I made my first trip to Disney World when I was a young child. My parents loaded up the car, hooked up a travel trailer and we hit I-75 south during spring break. Disney was everything my young self wanted it to be. Cinderella’s castle, characters, Main Street, the Haunted Mansion and other rides—it was perfect.
For me, one attraction stood out more than the others—Space Mountain. It was cool, fast, dark, futuristic and a whole lot of fun, and that was just the actual ride. I remember the moving sidewalk after the ride that took visitors past a “home of the future.”
I was pretty enthralled with what they were showing. There was a video baby monitor, a dad having a video work meeting from the patio, a girl recording a sporting event on a giant television, a mother shopping by computer and more. So yeah, Disney pretty much nailed the “future” as all these things became standard in homes all across America very shortly after.
What seemed like crazy technology to me then is regular life now. It seems like technology has exploded in my lifetime. My grandmother had an old, bulky rotary phone. When I was growing up we had a phone in the kitchen with a long cord I would stretch into the hallway to close the door and have some privacy. Quickly after that came cordless and now what would I do without my iPhone?
Cars park themselves, drones make deliveries, wristbands monitor exercise, vacuums clean without a person pushing them, apps do everything and the world is virtually at our fingertips with the Internet. And those are just convenience things.
Think of all the life-saving technology that’s gone on in the last 20 years. How different do doctors work now than they used to? How much easier is it to save lives thanks to technological advances? Heck, the ICD that saved my life wasn’t even invented yet when I was born.
Everyday people are discovering new ways to use technology to make life easier. Take Steve Zeldes, for instance. Zeldes is a clinical assistant professor in MSU’s Department of Neurology and Ophthalmology and an ophthalmologist in West Bloomfield, Mich.
Recently he had the opportunity to test-drive Google Glass. While others might look at its uses in gaming, Zeldes immediately started thinking about ways he could use it in clinical cases, more specifically how it could work with electronic records. Read his FACULTY VOICE: My Case for a Glass-ified EMR, to learn more about his experience and his thoughts on the topic.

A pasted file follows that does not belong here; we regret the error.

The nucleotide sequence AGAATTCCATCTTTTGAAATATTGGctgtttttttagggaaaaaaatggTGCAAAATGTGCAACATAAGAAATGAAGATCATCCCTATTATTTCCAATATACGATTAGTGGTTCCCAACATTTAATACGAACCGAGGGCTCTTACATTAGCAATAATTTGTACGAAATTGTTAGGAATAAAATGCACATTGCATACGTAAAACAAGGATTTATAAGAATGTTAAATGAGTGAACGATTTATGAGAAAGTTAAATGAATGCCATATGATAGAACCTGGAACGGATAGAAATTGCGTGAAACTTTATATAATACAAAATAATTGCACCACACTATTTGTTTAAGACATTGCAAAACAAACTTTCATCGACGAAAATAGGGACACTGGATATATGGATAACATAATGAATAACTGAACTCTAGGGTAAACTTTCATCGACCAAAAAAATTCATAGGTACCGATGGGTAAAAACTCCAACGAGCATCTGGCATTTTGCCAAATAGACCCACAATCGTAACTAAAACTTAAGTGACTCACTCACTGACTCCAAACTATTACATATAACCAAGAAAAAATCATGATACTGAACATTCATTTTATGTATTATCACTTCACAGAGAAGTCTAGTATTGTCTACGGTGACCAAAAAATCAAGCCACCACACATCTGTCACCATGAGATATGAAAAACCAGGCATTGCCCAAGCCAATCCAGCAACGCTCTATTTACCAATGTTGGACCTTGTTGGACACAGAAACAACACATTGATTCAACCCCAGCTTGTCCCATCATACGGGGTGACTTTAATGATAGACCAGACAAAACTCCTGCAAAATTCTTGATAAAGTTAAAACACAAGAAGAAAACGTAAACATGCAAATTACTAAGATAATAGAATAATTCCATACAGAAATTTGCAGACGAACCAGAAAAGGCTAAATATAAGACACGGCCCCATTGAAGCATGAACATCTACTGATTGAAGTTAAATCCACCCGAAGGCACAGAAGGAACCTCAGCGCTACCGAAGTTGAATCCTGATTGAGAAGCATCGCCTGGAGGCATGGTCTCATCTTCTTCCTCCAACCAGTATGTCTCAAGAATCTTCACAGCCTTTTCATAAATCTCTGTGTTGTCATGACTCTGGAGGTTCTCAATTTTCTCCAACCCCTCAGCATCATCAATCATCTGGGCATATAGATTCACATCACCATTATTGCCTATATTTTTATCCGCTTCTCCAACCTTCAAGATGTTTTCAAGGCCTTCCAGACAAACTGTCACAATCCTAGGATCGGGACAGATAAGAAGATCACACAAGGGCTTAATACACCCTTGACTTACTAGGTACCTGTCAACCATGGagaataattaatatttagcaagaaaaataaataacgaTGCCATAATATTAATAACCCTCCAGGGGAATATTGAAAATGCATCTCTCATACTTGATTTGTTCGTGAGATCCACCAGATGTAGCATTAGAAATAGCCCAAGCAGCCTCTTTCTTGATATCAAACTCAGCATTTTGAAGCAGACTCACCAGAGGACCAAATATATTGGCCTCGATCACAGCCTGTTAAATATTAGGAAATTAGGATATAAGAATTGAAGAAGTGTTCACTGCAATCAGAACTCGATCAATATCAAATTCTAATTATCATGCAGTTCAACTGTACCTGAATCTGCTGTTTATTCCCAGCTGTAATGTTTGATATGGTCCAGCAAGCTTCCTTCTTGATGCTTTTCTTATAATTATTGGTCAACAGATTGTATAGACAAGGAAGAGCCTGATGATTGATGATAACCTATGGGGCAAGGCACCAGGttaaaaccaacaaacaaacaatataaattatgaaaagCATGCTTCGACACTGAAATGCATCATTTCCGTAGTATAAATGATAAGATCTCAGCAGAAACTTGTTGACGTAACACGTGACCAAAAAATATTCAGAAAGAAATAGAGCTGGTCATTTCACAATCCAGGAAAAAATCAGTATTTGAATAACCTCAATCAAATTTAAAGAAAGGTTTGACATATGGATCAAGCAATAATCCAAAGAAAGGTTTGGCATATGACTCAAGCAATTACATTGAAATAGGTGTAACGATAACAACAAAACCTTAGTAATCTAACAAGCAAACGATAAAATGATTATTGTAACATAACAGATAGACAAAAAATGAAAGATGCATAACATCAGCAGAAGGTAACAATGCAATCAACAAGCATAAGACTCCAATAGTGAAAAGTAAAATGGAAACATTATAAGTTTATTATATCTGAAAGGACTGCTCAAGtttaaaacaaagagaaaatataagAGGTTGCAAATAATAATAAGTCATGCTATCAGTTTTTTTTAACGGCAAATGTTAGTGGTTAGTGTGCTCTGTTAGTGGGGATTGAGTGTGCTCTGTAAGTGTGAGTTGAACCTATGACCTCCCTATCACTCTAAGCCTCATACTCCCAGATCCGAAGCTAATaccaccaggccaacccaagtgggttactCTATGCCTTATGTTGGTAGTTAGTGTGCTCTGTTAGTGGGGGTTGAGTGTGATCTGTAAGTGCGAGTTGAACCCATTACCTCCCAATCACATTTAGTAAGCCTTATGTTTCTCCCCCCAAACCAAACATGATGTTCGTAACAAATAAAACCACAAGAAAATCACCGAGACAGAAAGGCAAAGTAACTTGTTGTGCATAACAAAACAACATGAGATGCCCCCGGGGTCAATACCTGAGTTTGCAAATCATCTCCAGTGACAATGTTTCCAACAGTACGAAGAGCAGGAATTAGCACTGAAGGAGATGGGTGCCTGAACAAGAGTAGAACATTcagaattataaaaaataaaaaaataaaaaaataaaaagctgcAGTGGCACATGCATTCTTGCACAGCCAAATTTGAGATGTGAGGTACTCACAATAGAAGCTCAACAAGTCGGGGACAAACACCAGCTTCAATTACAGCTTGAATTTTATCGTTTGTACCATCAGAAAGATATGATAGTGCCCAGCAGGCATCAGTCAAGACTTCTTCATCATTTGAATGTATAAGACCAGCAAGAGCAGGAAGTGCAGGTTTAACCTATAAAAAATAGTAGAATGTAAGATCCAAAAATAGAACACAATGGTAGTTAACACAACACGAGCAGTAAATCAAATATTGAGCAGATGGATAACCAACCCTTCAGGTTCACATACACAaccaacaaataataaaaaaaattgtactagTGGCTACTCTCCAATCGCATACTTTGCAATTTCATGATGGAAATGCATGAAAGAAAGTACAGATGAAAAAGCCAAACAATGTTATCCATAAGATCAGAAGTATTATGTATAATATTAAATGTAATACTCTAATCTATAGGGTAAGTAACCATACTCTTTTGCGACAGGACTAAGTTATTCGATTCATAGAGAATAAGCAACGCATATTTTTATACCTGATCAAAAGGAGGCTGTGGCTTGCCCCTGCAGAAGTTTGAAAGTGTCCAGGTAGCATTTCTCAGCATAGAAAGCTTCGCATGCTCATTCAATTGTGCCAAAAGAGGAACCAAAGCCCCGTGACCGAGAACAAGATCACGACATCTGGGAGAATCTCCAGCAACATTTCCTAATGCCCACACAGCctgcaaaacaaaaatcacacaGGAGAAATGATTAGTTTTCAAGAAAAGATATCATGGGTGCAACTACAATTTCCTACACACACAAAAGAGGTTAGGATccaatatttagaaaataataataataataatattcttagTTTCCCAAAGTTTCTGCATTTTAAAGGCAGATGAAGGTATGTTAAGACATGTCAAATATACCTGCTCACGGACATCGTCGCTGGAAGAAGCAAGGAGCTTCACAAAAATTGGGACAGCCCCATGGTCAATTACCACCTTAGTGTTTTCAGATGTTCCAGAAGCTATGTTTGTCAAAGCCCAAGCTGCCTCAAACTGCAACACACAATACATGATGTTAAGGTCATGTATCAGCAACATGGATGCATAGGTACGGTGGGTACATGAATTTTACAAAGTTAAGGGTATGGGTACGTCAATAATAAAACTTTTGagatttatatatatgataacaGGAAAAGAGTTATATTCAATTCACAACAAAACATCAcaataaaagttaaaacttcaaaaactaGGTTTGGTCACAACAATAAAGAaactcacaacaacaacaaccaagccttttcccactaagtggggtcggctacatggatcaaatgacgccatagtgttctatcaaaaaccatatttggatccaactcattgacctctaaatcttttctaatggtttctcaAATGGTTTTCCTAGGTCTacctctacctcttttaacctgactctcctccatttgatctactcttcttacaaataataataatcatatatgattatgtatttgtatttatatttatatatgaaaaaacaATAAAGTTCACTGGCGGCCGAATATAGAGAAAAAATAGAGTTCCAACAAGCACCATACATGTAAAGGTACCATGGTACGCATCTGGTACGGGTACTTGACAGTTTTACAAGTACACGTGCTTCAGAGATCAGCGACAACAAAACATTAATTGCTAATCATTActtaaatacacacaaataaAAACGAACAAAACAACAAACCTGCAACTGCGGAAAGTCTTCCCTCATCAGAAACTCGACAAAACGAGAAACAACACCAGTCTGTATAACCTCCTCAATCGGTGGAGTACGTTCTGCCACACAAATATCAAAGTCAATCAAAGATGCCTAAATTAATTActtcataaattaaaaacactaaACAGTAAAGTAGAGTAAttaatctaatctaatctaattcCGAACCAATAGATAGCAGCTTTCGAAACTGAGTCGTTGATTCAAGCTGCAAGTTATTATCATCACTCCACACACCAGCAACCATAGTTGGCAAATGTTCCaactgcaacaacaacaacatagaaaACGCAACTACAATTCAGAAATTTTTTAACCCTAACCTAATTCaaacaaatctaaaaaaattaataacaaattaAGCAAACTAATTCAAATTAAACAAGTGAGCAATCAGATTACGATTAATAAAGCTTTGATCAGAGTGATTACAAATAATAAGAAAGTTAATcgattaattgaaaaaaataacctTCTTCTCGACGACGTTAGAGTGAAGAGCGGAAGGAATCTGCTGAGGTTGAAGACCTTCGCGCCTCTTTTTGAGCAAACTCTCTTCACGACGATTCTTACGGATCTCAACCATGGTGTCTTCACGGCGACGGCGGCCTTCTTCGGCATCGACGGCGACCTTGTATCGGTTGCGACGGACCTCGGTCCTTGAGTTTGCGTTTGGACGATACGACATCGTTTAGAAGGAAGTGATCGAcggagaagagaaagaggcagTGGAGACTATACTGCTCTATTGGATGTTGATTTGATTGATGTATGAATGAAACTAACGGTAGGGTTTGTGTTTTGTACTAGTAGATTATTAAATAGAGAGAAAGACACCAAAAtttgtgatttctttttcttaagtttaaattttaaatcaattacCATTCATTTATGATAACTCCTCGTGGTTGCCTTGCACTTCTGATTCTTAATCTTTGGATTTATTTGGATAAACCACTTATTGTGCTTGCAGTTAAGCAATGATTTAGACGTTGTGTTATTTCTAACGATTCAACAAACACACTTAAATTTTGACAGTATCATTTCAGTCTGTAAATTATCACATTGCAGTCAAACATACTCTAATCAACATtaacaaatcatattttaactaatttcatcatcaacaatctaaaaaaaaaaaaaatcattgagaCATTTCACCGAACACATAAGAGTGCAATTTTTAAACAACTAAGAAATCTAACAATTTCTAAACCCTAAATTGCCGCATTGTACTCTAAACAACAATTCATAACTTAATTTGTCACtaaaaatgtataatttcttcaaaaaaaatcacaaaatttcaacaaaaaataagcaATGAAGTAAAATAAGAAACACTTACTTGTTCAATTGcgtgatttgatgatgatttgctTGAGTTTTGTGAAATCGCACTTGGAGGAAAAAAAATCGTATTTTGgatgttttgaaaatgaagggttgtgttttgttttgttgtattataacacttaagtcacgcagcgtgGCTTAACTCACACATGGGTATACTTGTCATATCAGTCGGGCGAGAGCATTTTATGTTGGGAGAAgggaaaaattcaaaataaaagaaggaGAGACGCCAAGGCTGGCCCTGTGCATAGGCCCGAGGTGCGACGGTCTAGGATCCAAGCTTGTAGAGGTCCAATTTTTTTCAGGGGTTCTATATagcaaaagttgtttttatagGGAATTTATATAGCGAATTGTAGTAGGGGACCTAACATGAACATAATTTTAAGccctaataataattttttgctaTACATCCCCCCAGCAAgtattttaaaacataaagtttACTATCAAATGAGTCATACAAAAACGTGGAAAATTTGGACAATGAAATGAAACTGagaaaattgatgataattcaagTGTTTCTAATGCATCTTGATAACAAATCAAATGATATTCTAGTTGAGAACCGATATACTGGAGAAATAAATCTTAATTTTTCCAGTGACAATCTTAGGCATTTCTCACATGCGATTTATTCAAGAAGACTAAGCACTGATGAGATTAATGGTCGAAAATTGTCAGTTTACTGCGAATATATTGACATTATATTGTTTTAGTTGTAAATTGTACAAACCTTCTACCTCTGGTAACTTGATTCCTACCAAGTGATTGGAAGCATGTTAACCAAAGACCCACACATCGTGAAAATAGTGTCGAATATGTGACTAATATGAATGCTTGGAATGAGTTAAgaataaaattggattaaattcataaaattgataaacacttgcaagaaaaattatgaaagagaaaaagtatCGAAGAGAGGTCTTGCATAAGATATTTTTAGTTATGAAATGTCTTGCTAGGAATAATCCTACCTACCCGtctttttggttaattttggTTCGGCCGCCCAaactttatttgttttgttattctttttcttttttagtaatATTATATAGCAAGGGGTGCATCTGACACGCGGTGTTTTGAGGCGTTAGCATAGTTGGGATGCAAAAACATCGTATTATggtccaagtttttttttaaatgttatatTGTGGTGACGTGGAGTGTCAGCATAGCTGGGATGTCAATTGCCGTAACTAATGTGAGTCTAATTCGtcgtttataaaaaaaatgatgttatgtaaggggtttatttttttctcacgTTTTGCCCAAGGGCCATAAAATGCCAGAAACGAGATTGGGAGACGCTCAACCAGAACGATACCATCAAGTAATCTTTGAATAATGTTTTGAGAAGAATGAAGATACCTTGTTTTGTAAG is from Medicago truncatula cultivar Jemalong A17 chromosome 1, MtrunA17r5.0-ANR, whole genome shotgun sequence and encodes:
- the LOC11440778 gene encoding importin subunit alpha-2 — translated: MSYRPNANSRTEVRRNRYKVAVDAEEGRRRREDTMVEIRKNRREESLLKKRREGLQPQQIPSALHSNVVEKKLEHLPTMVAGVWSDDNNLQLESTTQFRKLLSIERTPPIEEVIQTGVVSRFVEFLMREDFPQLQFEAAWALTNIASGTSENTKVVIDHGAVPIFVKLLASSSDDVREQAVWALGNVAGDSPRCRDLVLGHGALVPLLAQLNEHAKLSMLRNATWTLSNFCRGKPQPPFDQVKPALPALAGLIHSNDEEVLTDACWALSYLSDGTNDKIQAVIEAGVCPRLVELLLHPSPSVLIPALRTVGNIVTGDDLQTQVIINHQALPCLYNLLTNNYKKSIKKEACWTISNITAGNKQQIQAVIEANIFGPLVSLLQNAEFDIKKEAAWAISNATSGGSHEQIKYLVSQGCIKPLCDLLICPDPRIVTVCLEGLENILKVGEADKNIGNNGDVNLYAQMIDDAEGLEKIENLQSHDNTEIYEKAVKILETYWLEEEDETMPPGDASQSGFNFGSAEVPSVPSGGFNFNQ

All over campus, researchers are constantly working with or developing new technologies that will improve lives everywhere. It’s one of my favorite things about working at a university—innovation and brilliance are literally around every corner.
It’s not just professors and researchers making discoveries. Here at MSU, even undergraduates have opportunities to explore, create, design and make a difference. Recently, three engineering students designed a prototype of a blanket-like device that wraps around newborns suffering from jaundice, so that the babies can spend time in their parents’ arms rather than isolated under special lights. Read more about their project in the MSUToday story, “Away from the Light.”
Who knows? Maybe that technology will become standard in hospital neo-natal units. Maybe some of the 187 new medical doctors who recently graduated from MSU’s College of Human Medicine will even prescribe them. That’s the great thing about the future—no one really can predict it, but it’s a pretty good guess that more and more things will be invented to change the world for the better.
Those 187 new doctors certainly can’t predict their exact futures; they only know the next steps on their journeys. They’ll all start their medical careers somewhere. Some are new parents, some are newlyweds, some will serve their country in the military. Read the STUDENT VIEW: Docs Embark on New Journeys, to learn more about their class and where they’re headed.
There are no guarantees about the future. There isn’t a simple ride to go on that will show us all the cool things about to be invented. There’s no real way to know just what tomorrow will bring. But, no matter what we’ll see in our tomorrows, there is a guarantee that Spartans will be changing the world for the better.
Photo by G.L. Kohuth